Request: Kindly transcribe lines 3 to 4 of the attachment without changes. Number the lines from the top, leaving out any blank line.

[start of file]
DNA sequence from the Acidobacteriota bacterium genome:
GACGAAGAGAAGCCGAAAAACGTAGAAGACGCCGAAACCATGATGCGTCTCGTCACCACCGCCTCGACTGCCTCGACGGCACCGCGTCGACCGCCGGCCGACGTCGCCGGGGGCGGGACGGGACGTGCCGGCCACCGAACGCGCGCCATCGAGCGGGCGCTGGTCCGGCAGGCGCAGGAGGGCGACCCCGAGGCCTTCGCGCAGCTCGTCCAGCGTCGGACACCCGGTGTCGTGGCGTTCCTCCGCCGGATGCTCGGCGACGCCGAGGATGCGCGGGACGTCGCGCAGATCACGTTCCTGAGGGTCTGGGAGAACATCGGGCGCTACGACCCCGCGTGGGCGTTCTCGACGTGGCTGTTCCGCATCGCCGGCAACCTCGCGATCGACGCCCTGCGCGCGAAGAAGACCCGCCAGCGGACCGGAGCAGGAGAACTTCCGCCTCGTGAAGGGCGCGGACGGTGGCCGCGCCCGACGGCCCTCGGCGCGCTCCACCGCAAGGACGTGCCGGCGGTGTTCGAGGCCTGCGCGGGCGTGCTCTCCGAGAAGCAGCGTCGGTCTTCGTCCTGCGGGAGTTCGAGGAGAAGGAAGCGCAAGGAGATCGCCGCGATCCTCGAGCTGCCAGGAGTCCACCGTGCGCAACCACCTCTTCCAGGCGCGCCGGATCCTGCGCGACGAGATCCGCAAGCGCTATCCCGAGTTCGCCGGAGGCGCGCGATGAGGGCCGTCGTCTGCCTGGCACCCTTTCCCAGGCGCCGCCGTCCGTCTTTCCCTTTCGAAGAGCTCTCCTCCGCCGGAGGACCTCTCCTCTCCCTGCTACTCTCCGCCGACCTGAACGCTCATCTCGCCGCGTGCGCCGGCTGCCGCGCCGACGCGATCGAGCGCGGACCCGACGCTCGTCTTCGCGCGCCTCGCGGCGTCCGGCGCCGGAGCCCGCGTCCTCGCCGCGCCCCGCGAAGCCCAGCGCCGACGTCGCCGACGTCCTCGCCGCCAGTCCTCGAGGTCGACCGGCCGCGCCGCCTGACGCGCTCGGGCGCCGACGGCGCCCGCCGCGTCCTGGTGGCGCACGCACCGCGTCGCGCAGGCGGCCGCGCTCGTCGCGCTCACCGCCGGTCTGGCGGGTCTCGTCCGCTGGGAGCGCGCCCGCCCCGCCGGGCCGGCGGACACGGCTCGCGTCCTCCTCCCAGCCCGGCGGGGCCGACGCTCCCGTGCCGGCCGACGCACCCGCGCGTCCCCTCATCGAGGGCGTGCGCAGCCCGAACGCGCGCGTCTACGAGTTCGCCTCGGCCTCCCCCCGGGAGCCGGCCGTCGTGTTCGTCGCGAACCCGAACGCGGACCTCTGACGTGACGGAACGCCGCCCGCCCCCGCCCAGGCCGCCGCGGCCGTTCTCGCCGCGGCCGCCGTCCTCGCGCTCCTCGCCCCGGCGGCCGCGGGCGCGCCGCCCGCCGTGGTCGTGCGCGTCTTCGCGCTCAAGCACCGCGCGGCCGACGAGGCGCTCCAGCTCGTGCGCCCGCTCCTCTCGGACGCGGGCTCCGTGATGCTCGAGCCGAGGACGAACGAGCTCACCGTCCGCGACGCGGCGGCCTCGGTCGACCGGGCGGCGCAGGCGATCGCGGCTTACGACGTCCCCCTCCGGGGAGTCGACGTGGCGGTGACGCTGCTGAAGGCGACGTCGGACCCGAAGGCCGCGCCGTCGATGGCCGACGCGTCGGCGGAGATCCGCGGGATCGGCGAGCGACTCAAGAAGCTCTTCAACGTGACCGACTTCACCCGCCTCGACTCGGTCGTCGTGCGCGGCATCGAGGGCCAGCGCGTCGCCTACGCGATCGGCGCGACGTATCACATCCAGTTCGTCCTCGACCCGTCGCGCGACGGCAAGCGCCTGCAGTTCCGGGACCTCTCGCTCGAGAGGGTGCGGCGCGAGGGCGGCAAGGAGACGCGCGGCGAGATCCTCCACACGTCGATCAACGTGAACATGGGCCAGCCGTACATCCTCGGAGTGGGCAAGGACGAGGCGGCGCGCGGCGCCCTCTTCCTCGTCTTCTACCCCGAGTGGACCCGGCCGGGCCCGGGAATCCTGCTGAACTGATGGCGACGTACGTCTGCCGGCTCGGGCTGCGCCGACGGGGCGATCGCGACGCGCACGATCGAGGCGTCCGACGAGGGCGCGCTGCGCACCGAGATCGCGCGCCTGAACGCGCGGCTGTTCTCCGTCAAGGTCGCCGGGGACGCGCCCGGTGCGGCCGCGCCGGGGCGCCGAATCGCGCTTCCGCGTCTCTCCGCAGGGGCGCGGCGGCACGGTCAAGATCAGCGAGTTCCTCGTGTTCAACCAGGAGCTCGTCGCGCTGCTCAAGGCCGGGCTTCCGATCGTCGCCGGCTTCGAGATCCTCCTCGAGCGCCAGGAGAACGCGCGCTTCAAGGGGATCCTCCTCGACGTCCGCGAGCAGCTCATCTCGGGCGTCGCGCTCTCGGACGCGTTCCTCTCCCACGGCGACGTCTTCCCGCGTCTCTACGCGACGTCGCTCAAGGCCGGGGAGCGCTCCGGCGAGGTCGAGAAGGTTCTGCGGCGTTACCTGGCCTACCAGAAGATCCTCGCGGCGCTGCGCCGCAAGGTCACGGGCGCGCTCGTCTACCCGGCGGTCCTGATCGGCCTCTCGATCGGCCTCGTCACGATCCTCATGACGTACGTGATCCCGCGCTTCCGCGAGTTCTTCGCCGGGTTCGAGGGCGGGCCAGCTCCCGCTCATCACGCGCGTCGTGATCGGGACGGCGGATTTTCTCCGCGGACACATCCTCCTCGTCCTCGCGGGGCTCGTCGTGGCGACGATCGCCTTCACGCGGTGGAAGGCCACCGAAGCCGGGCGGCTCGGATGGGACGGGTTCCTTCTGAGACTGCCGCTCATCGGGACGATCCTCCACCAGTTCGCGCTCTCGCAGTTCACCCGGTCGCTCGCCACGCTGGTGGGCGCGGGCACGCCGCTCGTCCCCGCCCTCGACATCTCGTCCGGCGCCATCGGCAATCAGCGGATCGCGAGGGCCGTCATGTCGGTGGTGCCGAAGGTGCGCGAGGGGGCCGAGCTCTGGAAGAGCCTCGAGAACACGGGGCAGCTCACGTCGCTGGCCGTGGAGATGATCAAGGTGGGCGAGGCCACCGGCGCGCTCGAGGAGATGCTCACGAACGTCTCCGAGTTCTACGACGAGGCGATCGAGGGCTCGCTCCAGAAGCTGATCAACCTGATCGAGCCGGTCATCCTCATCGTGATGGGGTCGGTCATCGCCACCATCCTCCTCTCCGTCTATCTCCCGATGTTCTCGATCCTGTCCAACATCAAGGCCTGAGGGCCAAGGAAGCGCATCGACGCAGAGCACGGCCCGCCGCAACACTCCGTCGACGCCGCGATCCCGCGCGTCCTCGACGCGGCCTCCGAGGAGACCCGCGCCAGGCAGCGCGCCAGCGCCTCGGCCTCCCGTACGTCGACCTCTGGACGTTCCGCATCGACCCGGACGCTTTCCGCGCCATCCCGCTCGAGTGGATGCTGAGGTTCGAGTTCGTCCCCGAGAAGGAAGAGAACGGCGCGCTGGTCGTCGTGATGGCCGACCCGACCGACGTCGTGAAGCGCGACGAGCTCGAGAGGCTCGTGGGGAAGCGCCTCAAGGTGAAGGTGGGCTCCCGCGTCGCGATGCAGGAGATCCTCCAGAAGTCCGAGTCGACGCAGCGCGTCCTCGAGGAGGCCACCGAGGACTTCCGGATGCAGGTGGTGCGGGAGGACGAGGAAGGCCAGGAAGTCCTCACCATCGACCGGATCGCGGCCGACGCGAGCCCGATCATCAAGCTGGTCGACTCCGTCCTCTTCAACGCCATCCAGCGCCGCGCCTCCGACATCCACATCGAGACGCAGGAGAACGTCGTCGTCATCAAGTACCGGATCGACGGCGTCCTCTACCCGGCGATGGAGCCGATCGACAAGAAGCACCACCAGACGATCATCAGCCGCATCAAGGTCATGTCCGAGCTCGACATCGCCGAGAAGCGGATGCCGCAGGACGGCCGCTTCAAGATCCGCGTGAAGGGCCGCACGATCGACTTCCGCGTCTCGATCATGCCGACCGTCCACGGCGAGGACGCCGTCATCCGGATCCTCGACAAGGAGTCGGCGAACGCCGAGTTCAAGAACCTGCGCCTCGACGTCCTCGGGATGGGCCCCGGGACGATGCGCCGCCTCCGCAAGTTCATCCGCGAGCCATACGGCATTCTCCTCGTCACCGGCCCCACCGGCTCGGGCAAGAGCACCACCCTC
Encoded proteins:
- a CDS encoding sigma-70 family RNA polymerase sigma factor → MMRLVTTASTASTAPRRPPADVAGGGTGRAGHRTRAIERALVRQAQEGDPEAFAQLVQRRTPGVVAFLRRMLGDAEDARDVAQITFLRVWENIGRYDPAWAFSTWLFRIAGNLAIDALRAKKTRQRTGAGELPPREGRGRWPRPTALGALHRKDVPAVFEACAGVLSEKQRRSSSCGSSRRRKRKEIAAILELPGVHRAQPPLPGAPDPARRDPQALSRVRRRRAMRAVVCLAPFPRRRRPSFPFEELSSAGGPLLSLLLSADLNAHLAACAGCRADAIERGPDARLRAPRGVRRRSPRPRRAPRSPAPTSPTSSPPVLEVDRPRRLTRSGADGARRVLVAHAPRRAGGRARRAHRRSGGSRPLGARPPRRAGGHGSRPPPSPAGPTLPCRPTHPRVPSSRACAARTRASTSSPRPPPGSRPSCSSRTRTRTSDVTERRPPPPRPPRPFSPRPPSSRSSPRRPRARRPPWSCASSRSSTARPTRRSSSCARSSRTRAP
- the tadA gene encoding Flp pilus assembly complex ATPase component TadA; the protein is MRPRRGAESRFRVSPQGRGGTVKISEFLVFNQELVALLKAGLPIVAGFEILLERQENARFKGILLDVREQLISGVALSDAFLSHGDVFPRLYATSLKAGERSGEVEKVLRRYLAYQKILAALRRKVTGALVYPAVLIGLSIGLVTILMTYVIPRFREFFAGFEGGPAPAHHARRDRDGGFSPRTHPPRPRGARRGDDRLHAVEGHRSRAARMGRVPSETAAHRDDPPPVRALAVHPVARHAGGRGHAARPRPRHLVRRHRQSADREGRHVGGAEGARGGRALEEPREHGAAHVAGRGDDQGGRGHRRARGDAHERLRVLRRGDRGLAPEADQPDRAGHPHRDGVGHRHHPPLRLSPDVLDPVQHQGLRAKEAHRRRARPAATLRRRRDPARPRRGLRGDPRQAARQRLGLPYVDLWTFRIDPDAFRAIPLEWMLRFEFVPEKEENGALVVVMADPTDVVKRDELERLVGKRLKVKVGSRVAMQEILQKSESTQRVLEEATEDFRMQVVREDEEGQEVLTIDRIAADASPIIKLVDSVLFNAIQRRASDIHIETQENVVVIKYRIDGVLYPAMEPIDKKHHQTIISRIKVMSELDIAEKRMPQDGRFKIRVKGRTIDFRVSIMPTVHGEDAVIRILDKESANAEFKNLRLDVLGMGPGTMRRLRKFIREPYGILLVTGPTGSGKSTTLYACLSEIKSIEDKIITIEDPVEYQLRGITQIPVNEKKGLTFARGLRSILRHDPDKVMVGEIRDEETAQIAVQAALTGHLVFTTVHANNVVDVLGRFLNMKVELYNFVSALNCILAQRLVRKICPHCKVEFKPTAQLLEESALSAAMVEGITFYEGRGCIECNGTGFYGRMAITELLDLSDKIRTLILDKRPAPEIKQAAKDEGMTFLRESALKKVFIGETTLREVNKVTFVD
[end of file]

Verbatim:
Encoded proteins:
- a CDS encoding sigma-70 family RNA polymerase sigma factor → MMRLVTTASTASTAPRRPPADVAGGGTGRAGHRTRAIERALVRQAQEGDPEAFAQLVQRRTPGVVAFLRRMLGDAEDARDVAQITFLRVWENIGRYDPAWAFSTWLFRIAGNLAIDALRAKKTRQRTGAGELPPREGRGRWPRPTALGALHRKDVPAVFEACAGVLSEKQRRSSSCGSSRRRKRKEIAAILELPGVHRAQPPLPGAPDPARRDPQALSRVRRRRAMRAVVCLAPFPRRRRPSFPFEELSSAGGPLLSLLLSADLNAHLAACAGCRADAIERGPDARLRAPRGVRRRSPRPRRAPRSPAPTSPTSSPPVLEVDRPRRLTRSGADGARRVLVAHAPRRAGGRARRAHRRSGGSRPLGARPPRRAGGHGSRPPPSPAGPTLPCRPTHPRVPSSRACAARTRASTSSPRPPPGSRPSCSSRTRTRTSDVTERRPPPPRPPRPFSPRPPSSRSSPRRPRARRPPWSCASSRSSTARPTRRSSSCARSSRTRAP